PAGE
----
Skip to main content Accessibility help
×
Home
Hostname: page-component-55597f9d44-zdfhw Total loading time: 0.214 Render date: 2022-08-18T21:33:21.954Z Has data issue: true Feature Flags: { "shouldUseShareProductTool": true, "shouldUseHypothesis": true, "isUnsiloEnabled": true, "useRatesEcommerce": false, "useNewApi": true } hasContentIssue true

The EDIT Survey: Identifying Emergency Department Information Technology Knowledge and Training Gaps

Published online by Cambridge University Press:  15 March 2021

Daniel Kollek*
Affiliation:
Division of Emergency Medicine, McMaster University, Hamilton, ON, Canada
David Barrera
Affiliation:
School of Computer Science, Carleton University, Ottawa, ON, Canada
Elizabeth Stobert
Affiliation:
School of Computer Science, Carleton University, Ottawa, ON, Canada
Valérie Homier
Affiliation:
Department of Emergency Medicine, McGill University, Montreal, PQ, Canada
*
Corresponding author: Daniel Kollek, Email: kollekd@mcmaster.ca.

Abstract

Objective:

To review Emergency Department internet connectivity, cyber risk factors, perception of risks and preparedness, security policies, training and mitigation strategies.

Methods:

A validated targeted survey was sent to Canadian ED physicians and nurses between March 5, 2019 and April 28, 2019.

Results:

There were 349 responses, with physicians making up 84% of the respondents (59% urban teaching, 35% community teaching, 6% community non-teaching hospitals). All had multiple passwords, 93% had more than 1 user account, over 90% had to log repeatedly each workday, 52% had to change their passwords every 3 months, 75% had multiple methods of authentication and 53% reported using a terminal where someone else was already logged in. Passwords were used to review laboratory and radiology data, access medical records and manage patient flow. Majority of the respondents (51%) did not know if they worked with internet linked devices. Only 7% identified an ‘air gapped’ computer in their facility and 76% used personal devices for patient care, with less than a third of those allowing the IT department to review their device. A total of 26 respondents received no cyber security training.

Conclusion:

This paper revealed significant computer-human interface dysfunctionality and readiness gaps in the event of an IT failure. These stemmed from poor system design, poor planning and lack of training. The paper identified areas with technical or training solutions and suggested mitigation strategies.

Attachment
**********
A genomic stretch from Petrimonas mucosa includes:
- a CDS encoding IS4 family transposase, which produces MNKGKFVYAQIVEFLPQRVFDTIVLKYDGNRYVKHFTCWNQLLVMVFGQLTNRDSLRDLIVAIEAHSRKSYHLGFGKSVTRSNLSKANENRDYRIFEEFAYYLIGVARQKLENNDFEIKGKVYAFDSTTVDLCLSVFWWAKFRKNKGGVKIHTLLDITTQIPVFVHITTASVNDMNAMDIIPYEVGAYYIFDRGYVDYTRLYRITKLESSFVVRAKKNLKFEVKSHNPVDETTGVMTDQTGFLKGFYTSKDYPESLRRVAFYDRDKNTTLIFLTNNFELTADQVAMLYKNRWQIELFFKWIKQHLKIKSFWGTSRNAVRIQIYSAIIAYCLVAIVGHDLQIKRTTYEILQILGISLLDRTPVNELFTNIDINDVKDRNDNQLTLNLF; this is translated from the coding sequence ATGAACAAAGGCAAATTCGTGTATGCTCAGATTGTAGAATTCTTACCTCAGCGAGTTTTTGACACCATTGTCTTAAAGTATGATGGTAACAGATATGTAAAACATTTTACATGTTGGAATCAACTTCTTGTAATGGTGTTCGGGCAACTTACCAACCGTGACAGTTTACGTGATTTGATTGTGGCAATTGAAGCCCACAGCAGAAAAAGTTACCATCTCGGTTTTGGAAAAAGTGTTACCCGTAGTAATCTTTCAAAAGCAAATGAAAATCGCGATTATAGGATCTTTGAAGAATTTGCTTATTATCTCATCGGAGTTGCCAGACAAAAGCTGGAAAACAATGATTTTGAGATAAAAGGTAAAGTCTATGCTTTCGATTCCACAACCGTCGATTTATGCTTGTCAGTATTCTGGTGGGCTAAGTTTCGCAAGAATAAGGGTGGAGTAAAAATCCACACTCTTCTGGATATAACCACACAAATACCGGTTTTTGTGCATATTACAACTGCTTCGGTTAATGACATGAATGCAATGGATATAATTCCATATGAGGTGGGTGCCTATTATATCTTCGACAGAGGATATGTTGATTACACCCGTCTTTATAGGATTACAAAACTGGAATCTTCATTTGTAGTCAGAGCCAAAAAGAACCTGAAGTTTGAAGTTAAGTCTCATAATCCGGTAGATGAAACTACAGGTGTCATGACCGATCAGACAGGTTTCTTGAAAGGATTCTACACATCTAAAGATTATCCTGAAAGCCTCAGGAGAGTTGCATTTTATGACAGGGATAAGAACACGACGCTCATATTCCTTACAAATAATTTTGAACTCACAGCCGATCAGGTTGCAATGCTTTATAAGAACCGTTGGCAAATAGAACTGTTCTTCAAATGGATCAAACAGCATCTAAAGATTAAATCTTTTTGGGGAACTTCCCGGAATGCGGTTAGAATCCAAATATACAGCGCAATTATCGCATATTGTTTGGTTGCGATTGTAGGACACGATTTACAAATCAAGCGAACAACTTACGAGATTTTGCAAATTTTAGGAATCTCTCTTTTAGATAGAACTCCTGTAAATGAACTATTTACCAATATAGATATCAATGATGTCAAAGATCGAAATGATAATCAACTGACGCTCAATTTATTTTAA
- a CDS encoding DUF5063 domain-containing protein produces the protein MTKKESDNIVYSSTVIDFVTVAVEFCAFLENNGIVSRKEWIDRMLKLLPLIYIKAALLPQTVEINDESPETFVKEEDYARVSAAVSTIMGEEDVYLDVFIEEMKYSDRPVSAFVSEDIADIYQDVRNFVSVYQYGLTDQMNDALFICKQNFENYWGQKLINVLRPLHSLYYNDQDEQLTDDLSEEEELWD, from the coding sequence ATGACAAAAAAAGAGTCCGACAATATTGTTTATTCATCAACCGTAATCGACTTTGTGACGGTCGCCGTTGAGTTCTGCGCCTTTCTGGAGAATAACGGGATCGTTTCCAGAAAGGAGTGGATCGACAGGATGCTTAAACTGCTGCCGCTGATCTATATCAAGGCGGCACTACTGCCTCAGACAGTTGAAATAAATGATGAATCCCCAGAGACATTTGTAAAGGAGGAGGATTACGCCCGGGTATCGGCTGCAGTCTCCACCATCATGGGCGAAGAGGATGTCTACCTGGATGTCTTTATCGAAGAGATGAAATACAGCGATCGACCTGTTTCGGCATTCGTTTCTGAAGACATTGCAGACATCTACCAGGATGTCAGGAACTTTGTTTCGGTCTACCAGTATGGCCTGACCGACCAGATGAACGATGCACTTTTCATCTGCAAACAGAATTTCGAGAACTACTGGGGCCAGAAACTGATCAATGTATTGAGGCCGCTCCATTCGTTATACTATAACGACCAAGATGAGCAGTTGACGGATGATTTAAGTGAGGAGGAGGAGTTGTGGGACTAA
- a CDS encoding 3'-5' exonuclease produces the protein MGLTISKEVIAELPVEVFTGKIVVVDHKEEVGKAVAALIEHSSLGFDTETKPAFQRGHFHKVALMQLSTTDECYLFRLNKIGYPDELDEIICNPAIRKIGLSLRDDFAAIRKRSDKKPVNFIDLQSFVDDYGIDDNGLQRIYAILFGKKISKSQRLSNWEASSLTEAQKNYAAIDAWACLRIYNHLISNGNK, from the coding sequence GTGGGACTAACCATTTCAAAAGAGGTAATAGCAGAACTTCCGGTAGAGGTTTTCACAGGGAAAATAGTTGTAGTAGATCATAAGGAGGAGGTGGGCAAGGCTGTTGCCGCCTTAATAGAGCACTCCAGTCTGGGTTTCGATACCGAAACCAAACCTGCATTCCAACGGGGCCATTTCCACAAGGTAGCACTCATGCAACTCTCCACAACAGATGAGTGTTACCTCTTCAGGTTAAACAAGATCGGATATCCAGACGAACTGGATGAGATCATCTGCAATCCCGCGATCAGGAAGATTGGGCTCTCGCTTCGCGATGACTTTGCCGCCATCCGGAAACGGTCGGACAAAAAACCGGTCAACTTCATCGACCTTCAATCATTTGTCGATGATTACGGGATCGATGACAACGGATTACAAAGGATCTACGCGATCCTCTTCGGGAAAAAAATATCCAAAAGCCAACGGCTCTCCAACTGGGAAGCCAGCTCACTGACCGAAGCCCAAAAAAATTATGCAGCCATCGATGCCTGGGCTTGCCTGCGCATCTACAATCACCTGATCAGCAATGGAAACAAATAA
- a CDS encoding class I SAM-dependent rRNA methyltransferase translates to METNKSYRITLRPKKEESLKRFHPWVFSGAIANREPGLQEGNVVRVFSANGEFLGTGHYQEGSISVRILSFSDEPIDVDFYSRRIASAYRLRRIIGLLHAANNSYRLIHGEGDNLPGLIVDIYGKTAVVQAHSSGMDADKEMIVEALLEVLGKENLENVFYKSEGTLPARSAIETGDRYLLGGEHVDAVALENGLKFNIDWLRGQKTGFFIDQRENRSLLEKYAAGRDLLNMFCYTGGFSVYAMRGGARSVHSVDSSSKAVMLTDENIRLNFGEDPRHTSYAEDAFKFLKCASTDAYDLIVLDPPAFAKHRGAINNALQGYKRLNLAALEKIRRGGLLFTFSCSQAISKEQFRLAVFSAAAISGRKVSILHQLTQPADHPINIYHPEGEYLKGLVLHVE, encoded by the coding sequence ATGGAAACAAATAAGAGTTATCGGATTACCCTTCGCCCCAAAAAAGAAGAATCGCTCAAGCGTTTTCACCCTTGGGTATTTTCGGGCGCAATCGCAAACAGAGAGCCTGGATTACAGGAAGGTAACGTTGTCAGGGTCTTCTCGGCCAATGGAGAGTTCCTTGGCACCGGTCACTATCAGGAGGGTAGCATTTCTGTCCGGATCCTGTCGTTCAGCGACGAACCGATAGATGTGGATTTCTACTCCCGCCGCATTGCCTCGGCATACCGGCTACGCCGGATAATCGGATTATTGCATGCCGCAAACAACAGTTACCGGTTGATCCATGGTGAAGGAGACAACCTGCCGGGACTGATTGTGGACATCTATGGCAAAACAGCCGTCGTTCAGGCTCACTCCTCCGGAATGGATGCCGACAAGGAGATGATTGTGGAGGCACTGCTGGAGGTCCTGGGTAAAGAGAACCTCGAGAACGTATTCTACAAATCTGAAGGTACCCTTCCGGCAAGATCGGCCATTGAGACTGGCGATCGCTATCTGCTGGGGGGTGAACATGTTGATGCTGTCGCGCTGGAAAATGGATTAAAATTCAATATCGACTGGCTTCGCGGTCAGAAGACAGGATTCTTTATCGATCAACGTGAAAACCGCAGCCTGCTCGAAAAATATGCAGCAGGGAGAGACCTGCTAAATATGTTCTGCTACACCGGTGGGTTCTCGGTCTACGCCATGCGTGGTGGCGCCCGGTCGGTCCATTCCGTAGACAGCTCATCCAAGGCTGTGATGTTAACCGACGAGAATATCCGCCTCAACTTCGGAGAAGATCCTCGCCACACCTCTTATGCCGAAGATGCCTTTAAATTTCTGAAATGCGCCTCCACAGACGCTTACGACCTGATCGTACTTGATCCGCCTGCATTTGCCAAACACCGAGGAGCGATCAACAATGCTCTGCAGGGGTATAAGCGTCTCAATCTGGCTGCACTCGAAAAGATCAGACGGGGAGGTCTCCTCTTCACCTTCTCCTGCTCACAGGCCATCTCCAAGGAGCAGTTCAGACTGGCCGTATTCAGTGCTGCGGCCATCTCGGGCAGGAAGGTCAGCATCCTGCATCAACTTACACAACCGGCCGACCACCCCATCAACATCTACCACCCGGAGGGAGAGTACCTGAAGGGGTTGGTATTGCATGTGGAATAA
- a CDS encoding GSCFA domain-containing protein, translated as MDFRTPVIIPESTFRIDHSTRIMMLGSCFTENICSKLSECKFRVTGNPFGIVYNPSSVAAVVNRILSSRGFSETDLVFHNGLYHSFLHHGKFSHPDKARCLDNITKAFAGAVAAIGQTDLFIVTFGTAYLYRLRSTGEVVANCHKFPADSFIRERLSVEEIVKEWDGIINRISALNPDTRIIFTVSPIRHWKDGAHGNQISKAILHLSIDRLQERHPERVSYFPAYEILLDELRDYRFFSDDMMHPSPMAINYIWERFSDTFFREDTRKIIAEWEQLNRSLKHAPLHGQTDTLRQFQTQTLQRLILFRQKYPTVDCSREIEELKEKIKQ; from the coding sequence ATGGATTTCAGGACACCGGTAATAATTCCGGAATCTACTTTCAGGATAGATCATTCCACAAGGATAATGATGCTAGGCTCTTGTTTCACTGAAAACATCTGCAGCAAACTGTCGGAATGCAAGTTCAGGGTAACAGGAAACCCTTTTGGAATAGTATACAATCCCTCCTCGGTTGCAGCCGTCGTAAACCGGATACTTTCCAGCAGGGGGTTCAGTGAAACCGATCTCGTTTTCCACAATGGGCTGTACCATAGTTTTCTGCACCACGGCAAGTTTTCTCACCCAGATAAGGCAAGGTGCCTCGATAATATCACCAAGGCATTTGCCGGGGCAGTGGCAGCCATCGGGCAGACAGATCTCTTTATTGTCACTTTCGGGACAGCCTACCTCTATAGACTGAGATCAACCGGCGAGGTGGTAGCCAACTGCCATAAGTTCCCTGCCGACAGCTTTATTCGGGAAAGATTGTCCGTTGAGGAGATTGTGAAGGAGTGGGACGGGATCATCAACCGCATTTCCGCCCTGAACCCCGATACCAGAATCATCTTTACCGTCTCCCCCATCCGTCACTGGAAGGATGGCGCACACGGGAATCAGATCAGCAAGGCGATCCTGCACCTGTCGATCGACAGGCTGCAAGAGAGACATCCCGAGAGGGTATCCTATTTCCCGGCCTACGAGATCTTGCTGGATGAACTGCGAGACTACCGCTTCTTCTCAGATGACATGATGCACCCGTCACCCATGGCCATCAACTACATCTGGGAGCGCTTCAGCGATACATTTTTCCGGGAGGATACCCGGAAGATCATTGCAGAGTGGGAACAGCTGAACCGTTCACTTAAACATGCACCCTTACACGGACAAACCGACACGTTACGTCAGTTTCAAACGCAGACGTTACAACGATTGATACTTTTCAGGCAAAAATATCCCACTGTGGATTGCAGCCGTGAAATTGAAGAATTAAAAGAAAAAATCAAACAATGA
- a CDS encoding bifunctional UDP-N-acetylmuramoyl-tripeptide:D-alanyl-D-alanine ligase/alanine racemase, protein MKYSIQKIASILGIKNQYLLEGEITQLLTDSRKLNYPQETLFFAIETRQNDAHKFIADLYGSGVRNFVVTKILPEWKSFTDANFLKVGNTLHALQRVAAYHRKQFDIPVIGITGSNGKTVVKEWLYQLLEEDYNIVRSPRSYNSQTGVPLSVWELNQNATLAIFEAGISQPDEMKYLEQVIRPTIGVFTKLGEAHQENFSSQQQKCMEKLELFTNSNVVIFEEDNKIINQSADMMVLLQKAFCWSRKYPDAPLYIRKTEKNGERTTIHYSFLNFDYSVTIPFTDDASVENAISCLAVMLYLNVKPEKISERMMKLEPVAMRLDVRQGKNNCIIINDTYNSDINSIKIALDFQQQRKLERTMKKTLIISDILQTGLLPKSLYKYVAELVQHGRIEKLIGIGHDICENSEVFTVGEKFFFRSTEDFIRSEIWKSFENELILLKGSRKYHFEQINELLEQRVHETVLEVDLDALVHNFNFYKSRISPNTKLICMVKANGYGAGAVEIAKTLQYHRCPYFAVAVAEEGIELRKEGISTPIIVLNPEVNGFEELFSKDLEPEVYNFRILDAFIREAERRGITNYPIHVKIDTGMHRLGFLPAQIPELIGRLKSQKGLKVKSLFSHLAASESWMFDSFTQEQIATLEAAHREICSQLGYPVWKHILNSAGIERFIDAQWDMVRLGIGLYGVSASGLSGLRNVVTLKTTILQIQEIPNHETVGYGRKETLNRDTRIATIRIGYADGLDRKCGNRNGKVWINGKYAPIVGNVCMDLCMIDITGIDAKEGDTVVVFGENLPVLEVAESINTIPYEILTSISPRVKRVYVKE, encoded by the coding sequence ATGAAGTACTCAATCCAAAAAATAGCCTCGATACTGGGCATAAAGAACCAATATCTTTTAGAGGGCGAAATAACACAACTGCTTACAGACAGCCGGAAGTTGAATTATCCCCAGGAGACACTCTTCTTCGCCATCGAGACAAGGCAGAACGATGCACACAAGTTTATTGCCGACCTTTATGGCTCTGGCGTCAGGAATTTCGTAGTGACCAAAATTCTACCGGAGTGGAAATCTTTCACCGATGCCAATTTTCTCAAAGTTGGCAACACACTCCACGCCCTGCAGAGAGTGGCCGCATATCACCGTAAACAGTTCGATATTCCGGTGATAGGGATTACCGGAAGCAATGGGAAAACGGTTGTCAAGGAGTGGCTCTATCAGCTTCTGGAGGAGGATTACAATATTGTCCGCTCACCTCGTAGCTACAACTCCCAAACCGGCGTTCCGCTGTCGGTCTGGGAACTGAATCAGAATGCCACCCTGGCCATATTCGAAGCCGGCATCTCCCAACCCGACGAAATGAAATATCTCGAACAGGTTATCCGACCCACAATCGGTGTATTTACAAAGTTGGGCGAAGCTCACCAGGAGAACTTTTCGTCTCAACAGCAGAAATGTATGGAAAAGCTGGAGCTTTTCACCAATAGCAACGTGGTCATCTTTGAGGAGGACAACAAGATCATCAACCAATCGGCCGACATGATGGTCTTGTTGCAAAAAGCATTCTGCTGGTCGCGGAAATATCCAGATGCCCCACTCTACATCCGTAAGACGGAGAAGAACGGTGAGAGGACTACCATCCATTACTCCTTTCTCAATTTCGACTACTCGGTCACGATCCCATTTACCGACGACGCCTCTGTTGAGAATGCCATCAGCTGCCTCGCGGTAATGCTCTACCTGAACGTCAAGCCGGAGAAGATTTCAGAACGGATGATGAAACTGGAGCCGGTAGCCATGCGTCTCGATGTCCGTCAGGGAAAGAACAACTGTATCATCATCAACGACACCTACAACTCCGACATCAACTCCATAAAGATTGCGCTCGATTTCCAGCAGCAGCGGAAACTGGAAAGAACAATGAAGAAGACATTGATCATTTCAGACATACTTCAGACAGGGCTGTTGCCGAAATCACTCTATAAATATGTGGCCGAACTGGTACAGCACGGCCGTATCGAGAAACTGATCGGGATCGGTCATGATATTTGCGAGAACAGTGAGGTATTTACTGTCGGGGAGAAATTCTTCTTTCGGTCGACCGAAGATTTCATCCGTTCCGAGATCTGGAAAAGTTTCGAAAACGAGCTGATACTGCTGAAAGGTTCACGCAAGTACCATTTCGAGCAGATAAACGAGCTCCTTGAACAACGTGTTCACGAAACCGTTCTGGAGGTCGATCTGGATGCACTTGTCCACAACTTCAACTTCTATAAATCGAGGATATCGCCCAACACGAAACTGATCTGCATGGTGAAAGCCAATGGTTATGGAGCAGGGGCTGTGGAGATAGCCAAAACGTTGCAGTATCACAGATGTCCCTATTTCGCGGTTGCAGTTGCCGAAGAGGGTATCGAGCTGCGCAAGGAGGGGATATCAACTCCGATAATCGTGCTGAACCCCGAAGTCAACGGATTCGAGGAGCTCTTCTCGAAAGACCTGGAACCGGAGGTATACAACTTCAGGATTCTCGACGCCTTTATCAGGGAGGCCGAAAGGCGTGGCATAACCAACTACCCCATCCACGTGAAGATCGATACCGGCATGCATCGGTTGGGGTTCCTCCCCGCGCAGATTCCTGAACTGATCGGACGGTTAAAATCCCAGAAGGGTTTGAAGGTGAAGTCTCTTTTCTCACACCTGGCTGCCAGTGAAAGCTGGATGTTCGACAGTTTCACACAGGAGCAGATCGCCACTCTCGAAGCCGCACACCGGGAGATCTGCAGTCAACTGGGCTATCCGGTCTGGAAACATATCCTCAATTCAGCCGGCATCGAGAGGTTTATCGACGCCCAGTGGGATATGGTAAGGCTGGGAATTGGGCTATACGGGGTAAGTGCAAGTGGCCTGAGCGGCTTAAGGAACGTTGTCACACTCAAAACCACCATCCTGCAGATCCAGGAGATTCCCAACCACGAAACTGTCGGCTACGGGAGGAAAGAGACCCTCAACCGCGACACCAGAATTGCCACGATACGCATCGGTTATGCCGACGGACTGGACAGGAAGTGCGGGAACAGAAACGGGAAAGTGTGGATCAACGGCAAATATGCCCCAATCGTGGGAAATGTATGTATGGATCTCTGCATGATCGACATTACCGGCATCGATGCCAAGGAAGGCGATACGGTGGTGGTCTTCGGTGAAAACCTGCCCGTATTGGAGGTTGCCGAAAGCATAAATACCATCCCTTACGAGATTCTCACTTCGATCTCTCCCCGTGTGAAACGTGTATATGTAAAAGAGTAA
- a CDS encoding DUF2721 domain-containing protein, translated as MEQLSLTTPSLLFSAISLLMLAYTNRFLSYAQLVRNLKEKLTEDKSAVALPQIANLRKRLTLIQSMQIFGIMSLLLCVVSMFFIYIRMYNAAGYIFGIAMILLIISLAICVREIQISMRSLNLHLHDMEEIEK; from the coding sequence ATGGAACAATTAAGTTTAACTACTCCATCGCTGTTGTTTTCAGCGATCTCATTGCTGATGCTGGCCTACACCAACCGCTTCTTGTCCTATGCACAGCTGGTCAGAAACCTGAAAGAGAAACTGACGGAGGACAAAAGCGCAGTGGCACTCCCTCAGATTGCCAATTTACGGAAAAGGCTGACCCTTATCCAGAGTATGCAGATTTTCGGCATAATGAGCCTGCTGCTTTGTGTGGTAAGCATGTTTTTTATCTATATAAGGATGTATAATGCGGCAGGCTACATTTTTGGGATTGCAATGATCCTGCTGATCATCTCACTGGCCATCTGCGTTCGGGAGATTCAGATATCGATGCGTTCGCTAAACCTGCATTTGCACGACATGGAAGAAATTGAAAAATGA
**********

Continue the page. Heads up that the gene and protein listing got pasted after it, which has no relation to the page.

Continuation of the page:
Type
Original Research
Copyright
© Society for Disaster Medicine and Public Health, Inc. 2021

Access options

Get access to the full version of this content by using one of the access options below. (Log in options will check for institutional or personal access. Content may require purchase if you do not have access.)

References

Scott, J, Spaniel, D. Combating the Ransomware Blitzkrieg. http://icitech.org/wp-content/uploads/2016/04/ICIT-Brief-Combatting-the-Ransomware-Blitzkrieg2.pdf. Accessed April 15, 2018.Google Scholar
Yaqooba, I, Ahmed, E, Habib ur Rehman, M, et al. The rise of ransomware and emerging security challenges in the Internet of Things. Computer Networks. https://www.researchgate.net/publication/319527564_The_rise_of_ransomware_and_emerging_security_challenges_in_the_Internet_of_Things/citation/download. Accessed September 6, 2017.CrossRefGoogle Scholar
IBM. IBM Report: Government, Financial Services and Manufacturing Sectors Top Targets of Security Attacks in First Half of 2005. IBM website. https://www-03.ibm.com/press/us/en/pressrelease/7815.wss. Accessed March 10, 2018.Google Scholar
Ayala, L. Cybersecurity for Hospitals and Healthcare Facilities: A Guide to Detection and Prevention. Springer Science + Business Media New York. ISBN-13 (pbk): 978-1-4842-2154-9 ISBN-13 (electronic): 978-1-4842-2155-6.Google Scholar
Alder, S. 40% of Healthcare Delivery Organizations Attacked with WannaCry Ransomware in the Past 6 Months. HIPAA Journal. https://www.hipaajournal.com/40-of-healthcare-delivery-organizations-attacked-with-wannacry-ransomware-in-the-past-6-months/. Accessed January 10, 2020.Google Scholar